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Non-bank finance firms score on home loans

April 16, 2015 07:14 IST

While leading banks and housing finance companies offer the same rates, the latter are allowed to include registration, stamp duty

Only a week after the Reserve Bank of India’s (RBI’s) credit policy, leading banks and housing finance companies (HFCs) have gone for a second round of interest rate cuts on housing loans. State Bank of India (SBI), ICICI Bank, HDFC, Indiabulls Housing Finance and Dewan Housing Finance brought down interest rates to 9.9 per cent for new customers. Axis Bank’s  is marginally higher at 9.95 per cent.

Although this move brings the biggest lenders in the country at par with each other, taking a home loan from an HFC can make more sense for someone looking for higher funding. Banks, governed by RBI, are permitted to lend up to 80 per cent of the property value.

HFCs, regulated by  National Housing Bank, take into consideration the stamp duty and registration cost while calculating the total cost of the property. In Maharashtra, where stamp duty and registration is around six per cent, this can be a significant amount.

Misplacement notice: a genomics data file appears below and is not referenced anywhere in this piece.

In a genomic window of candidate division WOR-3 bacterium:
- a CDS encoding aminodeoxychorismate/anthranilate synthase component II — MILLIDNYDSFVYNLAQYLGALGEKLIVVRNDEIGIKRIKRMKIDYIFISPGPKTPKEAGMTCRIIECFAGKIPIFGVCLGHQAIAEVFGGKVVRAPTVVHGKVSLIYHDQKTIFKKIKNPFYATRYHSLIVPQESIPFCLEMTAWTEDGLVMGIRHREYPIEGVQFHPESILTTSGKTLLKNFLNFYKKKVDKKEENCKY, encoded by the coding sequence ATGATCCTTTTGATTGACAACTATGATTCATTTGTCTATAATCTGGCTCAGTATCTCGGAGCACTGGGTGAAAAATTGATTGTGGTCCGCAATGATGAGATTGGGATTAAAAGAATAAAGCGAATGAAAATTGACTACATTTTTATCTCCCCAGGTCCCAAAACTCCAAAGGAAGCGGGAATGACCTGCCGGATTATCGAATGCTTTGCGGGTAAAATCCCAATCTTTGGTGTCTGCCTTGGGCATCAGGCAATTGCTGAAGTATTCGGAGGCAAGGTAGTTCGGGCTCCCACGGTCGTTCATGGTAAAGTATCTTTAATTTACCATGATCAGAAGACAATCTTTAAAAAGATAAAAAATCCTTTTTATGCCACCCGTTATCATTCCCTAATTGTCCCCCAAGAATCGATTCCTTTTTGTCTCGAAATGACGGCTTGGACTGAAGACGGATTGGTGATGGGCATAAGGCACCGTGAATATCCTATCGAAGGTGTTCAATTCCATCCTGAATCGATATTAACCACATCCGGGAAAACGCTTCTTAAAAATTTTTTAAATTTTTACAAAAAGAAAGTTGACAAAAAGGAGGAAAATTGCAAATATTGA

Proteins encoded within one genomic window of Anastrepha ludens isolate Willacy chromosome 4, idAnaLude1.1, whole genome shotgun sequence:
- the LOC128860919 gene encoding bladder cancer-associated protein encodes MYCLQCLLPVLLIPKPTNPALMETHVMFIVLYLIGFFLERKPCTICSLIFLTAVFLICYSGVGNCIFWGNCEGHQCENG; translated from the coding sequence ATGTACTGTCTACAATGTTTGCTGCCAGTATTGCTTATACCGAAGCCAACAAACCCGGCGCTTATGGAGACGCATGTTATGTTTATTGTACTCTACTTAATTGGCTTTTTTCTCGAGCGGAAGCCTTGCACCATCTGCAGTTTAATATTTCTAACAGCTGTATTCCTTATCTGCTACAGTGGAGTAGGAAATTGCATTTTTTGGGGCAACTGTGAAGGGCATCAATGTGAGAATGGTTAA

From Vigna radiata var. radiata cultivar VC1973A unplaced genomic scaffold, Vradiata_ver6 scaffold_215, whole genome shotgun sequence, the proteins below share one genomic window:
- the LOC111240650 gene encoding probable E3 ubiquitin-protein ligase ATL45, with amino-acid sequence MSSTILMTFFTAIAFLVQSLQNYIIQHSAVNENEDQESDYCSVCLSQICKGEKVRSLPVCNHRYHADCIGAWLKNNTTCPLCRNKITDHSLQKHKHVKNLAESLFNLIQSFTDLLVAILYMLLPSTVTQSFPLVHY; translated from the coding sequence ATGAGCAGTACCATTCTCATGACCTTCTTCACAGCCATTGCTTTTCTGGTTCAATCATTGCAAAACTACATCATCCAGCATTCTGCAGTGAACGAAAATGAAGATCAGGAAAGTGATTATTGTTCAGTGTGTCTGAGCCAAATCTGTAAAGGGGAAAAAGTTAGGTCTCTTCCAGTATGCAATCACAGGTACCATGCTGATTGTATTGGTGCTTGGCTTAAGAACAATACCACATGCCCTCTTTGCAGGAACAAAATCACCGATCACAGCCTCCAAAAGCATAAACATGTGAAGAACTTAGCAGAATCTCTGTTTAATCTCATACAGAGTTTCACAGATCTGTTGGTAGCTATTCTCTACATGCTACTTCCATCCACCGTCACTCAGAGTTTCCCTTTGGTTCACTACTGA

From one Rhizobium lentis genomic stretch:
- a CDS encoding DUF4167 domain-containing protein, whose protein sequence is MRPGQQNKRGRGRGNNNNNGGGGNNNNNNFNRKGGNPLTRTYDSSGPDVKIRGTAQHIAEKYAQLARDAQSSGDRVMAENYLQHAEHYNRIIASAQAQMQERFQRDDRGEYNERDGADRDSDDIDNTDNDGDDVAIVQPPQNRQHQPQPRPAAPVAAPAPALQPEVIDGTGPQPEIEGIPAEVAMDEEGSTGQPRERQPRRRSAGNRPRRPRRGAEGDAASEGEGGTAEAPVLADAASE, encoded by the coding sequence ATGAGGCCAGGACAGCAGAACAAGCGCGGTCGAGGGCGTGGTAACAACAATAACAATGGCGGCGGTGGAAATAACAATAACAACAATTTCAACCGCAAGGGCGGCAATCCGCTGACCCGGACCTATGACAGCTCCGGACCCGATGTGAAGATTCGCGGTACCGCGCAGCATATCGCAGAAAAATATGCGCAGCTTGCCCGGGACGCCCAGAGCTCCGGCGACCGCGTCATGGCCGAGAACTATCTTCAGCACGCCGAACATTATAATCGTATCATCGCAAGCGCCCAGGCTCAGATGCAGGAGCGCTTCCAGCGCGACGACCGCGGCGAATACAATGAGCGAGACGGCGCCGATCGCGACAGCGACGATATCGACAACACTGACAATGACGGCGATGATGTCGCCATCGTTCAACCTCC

Probably, that’s why HFCs have been gaining home loan market share over banks. “Today, the share of HFCs is 37-38 per cent. It used to be around 27 per cent a decade ago. The single product focus also helps, as it allows us to give better service,” says Ashwini Kumar Hooda, deputy managing director, Indiabulls Housing Finance.

Here’s how a home loan between banks and HFCs vary. If a borrower is opting for a property that costs Rs 50 lakh (Rs 5 milllion) and approaches a bank, the lender will give up to Rs 40 lakh (Rs 4 million). An HFC, on the other hand, will add the stamp duty and registration cost of around Rs 300,000 to the property value and can disburse a loan of up to Rs 42.4 lakh (Rs 4.24 million). This is six per cent more than what a bank would lend.

Of course, this will increase the borrower’s equated monthly instalment (EMI). If a person takes a loan of Rs 40 lakh for 20 years, at the current interest rates, the EMI works out to be Rs 38,336. If the loan amount increases to Rs 42.4 lakh, the difference will be Rs 2,300 a month. Over a 20-year period, the interest outgo will be higher by Rs 3,12,000. The difference will be higher as the loan value increases.

HFCs are best suited for someone who wants to borrow a higher amount of loan and wants to contribute less from his/her own pocket. If a person was to buy a Rs 50-lakh property and opt for a bank loan, his/her equity will be around Rs 13 lakh (including Rs 300,000 for stamp duty and registration). In case of HFCs, the outgo reduces by Rs 240,000 or 18.5 per cent.

Gaurav Khurana, founder and director of Dialabank, says HFCs are also flexible when it comes to evaluating business income, eligibility, and credit scores. “When it comes to service, banks are way ahead. Once you take a housing loan from banks and maintain a relationship, getting other loans and products get easier.”

Illustration: Uttam Ghosh/Rediff.com

Tinesh Bhasin
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